Rated: 13+ · Short Story · Biographical · #886981
Thanksgivings bring families together. This one brought a family even closer.
| Like most families, mine has always considered Thanksgiving as a time for all of us to come together. There were a few missed ones. The year my grandfather died in November we skipped the turkey night completely. The two years the Army stationed me in Germany the flight was too long and expensive to make it home just for dinner. These years, however, are anomalies.|
Most outsiders consider my family a bit dysfunctional, yet, after 36 years my parents are still together and we all still communicate frequently. Sure, there is arguing and ranting and drinking but there is no doubt that the love is always there. Proof of this came after my twenty seventh Thanksgiving.
I was stationed in Alabama (otherwise known as hell to those of us there). I was actually going to miss Thanksgiving with my family that year. Airfare was expensive and I had a second job outside the Army that I really needed to be around for. Two weeks before the big day, however, my girlfriend, Gina, became my fiance. I decided it was time for her to meet my parents so we bought tickets for New York.
Thanksgiving night was excellent. We toasted the engagement with a bottle of Dom Perignon and enjoyed each other's company for a fabulous dinner. When it was all over I spoke to my parents about the wedding asking them to pay for it. I was a lowly soldier, my fiance was just a grocery store clerk and her parents had no money. My parents understood my asking but simply couldn't afford a big wedding especially while supporting my sister and her husband who had moved into the house. There was no arguing and no ranting just simple acceptance of what was.
The next night was our last in New York as we had a 10:00 flight the next morning. After everyone else was asleep Gina and I stayed up drinking beer and watching cable. At about 4:00 my father came out of his room and essentially demanded we call it a night saying we were keeping people awake. With a slight buzz on, I emptied the ashtray while Gina grabbed our beers, and we headed for the bedroom.
We were still in the lovey dovey stage of our relationship so as soon as we hit the bed we started fooling around. Things were progressing nicely and we were down to just our underwear. Caressing Gina's body and hearing her moans kept getting interrupted by a strange smell and I kept deciding it was just a cigarette filter burning in the ashtray. Then came a scream.
At the time I couldn't make out my sister's words but in retrospect I realize she had screamed, "the house is on fire." My buzz was immediately wiped out as I suddenly understood what was going on. I ran out in my underwear and found my sister staring at a blaze in the kitchen. I knew immediately it was coming from the garbage can I had dumped my ashtray into. Worse, the fire extinguisher was on the other side of that garbage can! Telling my sister to get her husband and son out of the house I ran back down the hall. I poked my head into the room I had just run out of and told Gina to get some clothes on. Then I woke up my parents.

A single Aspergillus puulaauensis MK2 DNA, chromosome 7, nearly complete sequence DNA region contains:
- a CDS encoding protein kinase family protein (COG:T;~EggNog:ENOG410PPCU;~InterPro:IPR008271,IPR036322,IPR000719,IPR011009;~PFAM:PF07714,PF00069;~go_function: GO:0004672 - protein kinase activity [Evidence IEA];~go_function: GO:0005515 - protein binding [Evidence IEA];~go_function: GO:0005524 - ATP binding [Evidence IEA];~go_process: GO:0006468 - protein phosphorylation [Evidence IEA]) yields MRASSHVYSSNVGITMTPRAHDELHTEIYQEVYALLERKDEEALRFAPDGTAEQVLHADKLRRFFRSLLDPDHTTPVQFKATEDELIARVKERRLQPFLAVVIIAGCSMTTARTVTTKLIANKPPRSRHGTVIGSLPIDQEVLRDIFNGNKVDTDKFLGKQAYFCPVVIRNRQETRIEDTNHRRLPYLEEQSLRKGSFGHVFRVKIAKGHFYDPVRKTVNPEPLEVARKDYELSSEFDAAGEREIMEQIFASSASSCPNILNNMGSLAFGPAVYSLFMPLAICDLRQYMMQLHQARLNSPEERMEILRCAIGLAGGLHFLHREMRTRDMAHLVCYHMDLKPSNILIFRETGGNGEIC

My father threw on a robe and grabbed his cell phone while my mother started to put some clothes on. I ran back to Gina and saw she was still dressing so I took the time to slip on a pair of jeans and sneakers. When I looked again my mother was dressed and I helped her through the smoke to the front door before heading back to Gina. Everyone else at least knew their way through the house but Gina did not, so with one hand over her mouth and nose I half carried her outside.
The smoke was so thick that at one point, my father, standing 15 feet from the front door, yelled at my brother-in-law to open the door. He yelled back from the doorway that it was open. Foolishly, after having already inhaled more smoke than anyone else, I ran back inside. I grabbed mine and Gina's jackets and threw them toward the door while still running to get our bags. After all, they were already packed and If I retrieved them we could still make our morning flight.
By the time I got to the bags the spreading fire had blown a fuse and the thick, smoky haze grew dark. I had no chance to do anything but find my way back to the exit.
We all stood outside in various stages of dress. I had just jeans and sneakers but no shirt so I covered up with my jacket. Gina had more clothes than me and her jacket helped. My father looked the funniest in his bathrobe, bare feet and blanket wrapped around him. Just as the guilt started to set in I saw Gina shaking. I knew it wasn't the cold. The treatment for shock is warmth so my father had to give up his blanket and then we just stood around waiting for the fire department, listening to the sounds of a burning house fill the brisk night.
At last two firetrucks and an ambulance showed up. The first one off the truck asked which house it was and unbelievingly I snapped at him and told him it was the one with the billowing smoke oozing out of it. Then we surprised them. They couldn't believe that no one was still in the house. Apparently it's unusual for an entire family to escape a burning house in the middle of the night.
Eventually it was all over. Traumatic (and embarassing) experience creates bonds and Gina became a family member faster than any in-law in history. The house was rebuilt which increased it's value. The insurance money paid for a big wedding which we all enjoyed. The two biggest changes? I can't smell anything burning without it bringing instant memories and I'm no longer allowed to empty ash trays at my parents' house.